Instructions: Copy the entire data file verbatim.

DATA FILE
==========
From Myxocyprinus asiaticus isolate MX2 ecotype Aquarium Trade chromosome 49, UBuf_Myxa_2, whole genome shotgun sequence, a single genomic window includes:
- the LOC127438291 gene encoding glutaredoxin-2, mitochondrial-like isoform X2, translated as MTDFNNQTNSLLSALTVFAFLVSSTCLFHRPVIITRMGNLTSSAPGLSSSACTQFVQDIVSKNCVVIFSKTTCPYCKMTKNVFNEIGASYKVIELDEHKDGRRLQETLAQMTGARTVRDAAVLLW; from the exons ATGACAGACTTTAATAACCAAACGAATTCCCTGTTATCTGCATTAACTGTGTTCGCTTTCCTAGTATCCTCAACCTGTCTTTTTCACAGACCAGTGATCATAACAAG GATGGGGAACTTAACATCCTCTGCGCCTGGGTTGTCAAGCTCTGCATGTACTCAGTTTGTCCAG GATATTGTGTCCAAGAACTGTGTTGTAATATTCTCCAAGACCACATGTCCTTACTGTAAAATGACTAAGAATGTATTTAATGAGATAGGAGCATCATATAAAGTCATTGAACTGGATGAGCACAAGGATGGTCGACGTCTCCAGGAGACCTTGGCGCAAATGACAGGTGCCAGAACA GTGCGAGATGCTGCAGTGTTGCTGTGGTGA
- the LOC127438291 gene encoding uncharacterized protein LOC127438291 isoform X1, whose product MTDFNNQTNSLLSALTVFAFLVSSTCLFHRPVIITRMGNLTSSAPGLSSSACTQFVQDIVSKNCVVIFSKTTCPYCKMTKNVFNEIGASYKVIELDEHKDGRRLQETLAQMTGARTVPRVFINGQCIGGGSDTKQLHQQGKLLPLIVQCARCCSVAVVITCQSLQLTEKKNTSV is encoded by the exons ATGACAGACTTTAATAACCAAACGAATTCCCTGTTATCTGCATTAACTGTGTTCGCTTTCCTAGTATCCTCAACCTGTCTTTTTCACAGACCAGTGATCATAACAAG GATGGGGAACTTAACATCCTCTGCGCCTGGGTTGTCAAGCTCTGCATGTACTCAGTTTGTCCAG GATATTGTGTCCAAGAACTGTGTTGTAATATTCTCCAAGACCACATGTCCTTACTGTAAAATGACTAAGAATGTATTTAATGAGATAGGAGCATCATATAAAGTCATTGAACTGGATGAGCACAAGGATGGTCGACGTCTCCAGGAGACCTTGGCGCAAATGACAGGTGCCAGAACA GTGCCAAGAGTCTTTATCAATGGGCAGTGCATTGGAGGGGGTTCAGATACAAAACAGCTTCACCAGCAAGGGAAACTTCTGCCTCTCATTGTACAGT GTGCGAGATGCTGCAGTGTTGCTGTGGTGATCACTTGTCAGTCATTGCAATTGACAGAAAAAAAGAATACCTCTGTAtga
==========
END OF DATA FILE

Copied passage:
From Myxocyprinus asiaticus isolate MX2 ecotype Aquarium Trade chromosome 49, UBuf_Myxa_2, whole genome shotgun sequence, a single genomic window includes:
- the LOC127438291 gene encoding glutaredoxin-2, mitochondrial-like isoform X2, translated as MTDFNNQTNSLLSALTVFAFLVSSTCLFHRPVIITRMGNLTSSAPGLSSSACTQFVQDIVSKNCVVIFSKTTCPYCKMTKNVFNEIGASYKVIELDEHKDGRRLQETLAQMTGARTVRDAAVLLW; from the exons ATGACAGACTTTAATAACCAAACGAATTCCCTGTTATCTGCATTAACTGTGTTCGCTTTCCTAGTATCCTCAACCTGTCTTTTTCACAGACCAGTGATCATAACAAG GATGGGGAACTTAACATCCTCTGCGCCTGGGTTGTCAAGCTCTGCATGTACTCAGTTTGTCCAG GATATTGTGTCCAAGAACTGTGTTGTAATATTCTCCAAGACCACATGTCCTTACTGTAAAATGACTAAGAATGTATTTAATGAGATAGGAGCATCATATAAAGTCATTGAACTGGATGAGCACAAGGATGGTCGACGTCTCCAGGAGACCTTGGCGCAAATGACAGGTGCCAGAACA GTGCGAGATGCTGCAGTGTTGCTGTGGTGA
- the LOC127438291 gene encoding uncharacterized protein LOC127438291 isoform X1, whose product MTDFNNQTNSLLSALTVFAFLVSSTCLFHRPVIITRMGNLTSSAPGLSSSACTQFVQDIVSKNCVVIFSKTTCPYCKMTKNVFNEIGASYKVIELDEHKDGRRLQETLAQMTGARTVPRVFINGQCIGGGSDTKQLHQQGKLLPLIVQCARCCSVAVVITCQSLQLTEKKNTSV is encoded by the exons ATGACAGACTTTAATAACCAAACGAATTCCCTGTTATCTGCATTAACTGTGTTCGCTTTCCTAGTATCCTCAACCTGTCTTTTTCACAGACCAGTGATCATAACAAG GATGGGGAACTTAACATCCTCTGCGCCTGGGTTGTCAAGCTCTGCATGTACTCAGTTTGTCCAG GATATTGTGTCCAAGAACTGTGTTGTAATATTCTCCAAGACCACATGTCCTTACTGTAAAATGACTAAGAATGTATTTAATGAGATAGGAGCATCATATAAAGTCATTGAACTGGATGAGCACAAGGATGGTCGACGTCTCCAGGAGACCTTGGCGCAAATGACAGGTGCCAGAACA GTGCCAAGAGTCTTTATCAATGGGCAGTGCATTGGAGGGGGTTCAGATACAAAACAGCTTCACCAGCAAGGGAAACTTCTGCCTCTCATTGTACAGT GTGCGAGATGCTGCAGTGTTGCTGTGGTGATCACTTGTCAGTCATTGCAATTGACAGAAAAAAAGAATACCTCTGTAtga